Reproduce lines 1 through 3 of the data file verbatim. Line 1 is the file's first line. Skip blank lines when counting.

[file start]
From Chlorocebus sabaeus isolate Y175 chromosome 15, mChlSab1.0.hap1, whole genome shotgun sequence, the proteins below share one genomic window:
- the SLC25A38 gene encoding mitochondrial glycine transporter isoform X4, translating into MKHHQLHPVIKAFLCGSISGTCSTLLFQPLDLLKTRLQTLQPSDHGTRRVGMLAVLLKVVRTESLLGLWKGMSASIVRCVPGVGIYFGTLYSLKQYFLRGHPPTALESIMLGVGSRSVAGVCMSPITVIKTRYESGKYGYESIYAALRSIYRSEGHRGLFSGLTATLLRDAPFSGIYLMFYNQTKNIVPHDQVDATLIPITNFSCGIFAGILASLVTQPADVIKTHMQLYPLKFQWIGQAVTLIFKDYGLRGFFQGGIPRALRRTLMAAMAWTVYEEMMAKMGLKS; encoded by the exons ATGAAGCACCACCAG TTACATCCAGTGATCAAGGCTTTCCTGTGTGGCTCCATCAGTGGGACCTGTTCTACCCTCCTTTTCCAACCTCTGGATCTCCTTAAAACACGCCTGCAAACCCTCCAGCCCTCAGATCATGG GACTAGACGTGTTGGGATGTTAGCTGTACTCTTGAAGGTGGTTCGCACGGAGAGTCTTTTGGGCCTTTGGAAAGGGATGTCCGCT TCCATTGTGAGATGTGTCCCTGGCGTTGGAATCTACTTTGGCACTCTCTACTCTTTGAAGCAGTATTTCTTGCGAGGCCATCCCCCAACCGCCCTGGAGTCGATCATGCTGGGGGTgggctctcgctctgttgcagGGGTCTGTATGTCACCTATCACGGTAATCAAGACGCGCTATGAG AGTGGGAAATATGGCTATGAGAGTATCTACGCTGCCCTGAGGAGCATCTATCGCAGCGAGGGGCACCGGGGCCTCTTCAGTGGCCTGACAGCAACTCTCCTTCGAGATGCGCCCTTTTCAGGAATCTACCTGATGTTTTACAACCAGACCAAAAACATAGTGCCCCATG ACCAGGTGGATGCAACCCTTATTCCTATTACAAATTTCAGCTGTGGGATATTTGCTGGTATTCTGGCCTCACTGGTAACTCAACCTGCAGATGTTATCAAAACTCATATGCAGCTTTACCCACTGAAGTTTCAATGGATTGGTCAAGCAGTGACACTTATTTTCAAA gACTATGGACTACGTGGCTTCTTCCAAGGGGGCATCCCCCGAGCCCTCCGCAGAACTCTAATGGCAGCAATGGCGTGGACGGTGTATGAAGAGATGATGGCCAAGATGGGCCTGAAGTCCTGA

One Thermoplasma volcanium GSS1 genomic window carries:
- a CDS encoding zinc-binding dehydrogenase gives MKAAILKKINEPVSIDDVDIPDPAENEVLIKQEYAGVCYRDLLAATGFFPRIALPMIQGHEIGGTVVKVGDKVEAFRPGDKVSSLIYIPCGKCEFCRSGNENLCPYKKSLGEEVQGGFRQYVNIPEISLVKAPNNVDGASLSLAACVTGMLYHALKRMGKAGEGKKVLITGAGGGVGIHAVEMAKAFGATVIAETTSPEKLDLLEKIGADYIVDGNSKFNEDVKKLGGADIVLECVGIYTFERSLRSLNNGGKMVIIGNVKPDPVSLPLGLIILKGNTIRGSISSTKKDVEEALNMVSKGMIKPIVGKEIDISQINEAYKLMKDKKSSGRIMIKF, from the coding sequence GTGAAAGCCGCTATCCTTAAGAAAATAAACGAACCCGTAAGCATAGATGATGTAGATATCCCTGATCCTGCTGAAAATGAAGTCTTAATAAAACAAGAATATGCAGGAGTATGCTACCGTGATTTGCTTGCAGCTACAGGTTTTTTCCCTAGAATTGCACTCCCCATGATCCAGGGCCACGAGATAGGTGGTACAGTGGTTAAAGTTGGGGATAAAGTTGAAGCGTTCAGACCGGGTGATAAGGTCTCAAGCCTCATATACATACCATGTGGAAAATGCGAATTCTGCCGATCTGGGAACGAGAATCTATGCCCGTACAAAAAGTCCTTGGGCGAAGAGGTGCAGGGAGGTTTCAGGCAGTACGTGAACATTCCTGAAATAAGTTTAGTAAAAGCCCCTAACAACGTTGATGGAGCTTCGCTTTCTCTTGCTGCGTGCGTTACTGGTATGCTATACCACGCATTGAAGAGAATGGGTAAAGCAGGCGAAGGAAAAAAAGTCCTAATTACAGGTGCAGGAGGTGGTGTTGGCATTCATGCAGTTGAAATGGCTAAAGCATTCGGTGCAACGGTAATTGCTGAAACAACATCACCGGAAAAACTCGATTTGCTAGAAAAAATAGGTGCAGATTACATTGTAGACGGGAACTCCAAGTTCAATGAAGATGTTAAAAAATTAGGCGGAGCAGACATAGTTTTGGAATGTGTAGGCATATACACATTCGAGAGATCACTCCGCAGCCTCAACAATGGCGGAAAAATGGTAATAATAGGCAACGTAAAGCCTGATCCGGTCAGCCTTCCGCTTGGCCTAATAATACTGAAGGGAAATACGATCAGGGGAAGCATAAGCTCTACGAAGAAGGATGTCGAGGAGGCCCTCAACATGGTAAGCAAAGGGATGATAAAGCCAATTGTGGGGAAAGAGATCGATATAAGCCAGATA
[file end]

From Chlorocebus sabaeus isolate Y175 chromosome 15, mChlSab1.0.hap1, whole genome shotgun sequence, the proteins below share one genomic window:
- the SLC25A38 gene encoding mitochondrial glycine transporter isoform X4, translating into MKHHQLHPVIKAFLCGSISGTCSTLLFQPLDLLKTRLQTLQPSDHGTRRVGMLAVLLKVVRTESLLGLWKGMSASIVRCVPGVGIYFGTLYSLKQYFLRGHPPTALESIMLGVGSRSVAGVCMSPITVIKTRYESGKYGYESIYAALRSIYRSEGHRGLFSGLTATLLRDAPFSGIYLMFYNQTKNIVPHDQVDATLIPITNFSCGIFAGILASLVTQPADVIKTHMQLYPLKFQWIGQAVTLIFKDYGLRGFFQGGIPRALRRTLMAAMAWTVYEEMMAKMGLKS; encoded by the exons ATGAAGCACCACCAG TTACATCCAGTGATCAAGGCTTTCCTGTGTGGCTCCATCAGTGGGACCTGTTCTACCCTCCTTTTCCAACCTCTGGATCTCCTTAAAACACGCCTGCAAACCCTCCAGCCCTCAGATCATGG GACTAGACGTGTTGGGATGTTAGCTGTACTCTTGAAGGTGGTTCGCACGGAGAGTCTTTTGGGCCTTTGGAAAGGGATGTCCGCT TCCATTGTGAGATGTGTCCCTGGCGTTGGAATCTACTTTGGCACTCTCTACTCTTTGAAGCAGTATTTCTTGCGAGGCCATCCCCCAACCGCCCTGGAGTCGATCATGCTGGGGGTgggctctcgctctgttgcagGGGTCTGTATGTCACCTATCACGGTAATCAAGACGCGCTATGAG AGTGGGAAATATGGCTATGAGAGTATCTACGCTGCCCTGAGGAGCATCTATCGCAGCGAGGGGCACCGGGGCCTCTTCAGTGGCCTGACAGCAACTCTCCTTCGAGATGCGCCCTTTTCAGGAATCTACCTGATGTTTTACAACCAGACCAAAAACATAGTGCCCCATG ACCAGGTGGATGCAACCCTTATTCCTATTACAAATTTCAGCTGTGGGATATTTGCTGGTATTCTGGCCTCACTGGTAACTCAACCTGCAGATGTTATCAAAACTCATATGCAGCTTTACCCACTGAAGTTTCAATGGATTGGTCAAGCAGTGACACTTATTTTCAAA gACTATGGACTACGTGGCTTCTTCCAAGGGGGCATCCCCCGAGCCCTCCGCAGAACTCTAATGGCAGCAATGGCGTGGACGGTGTATGAAGAGATGATGGCCAAGATGGGCCTGAAGTCCTGA

One Thermoplasma volcanium GSS1 genomic window carries: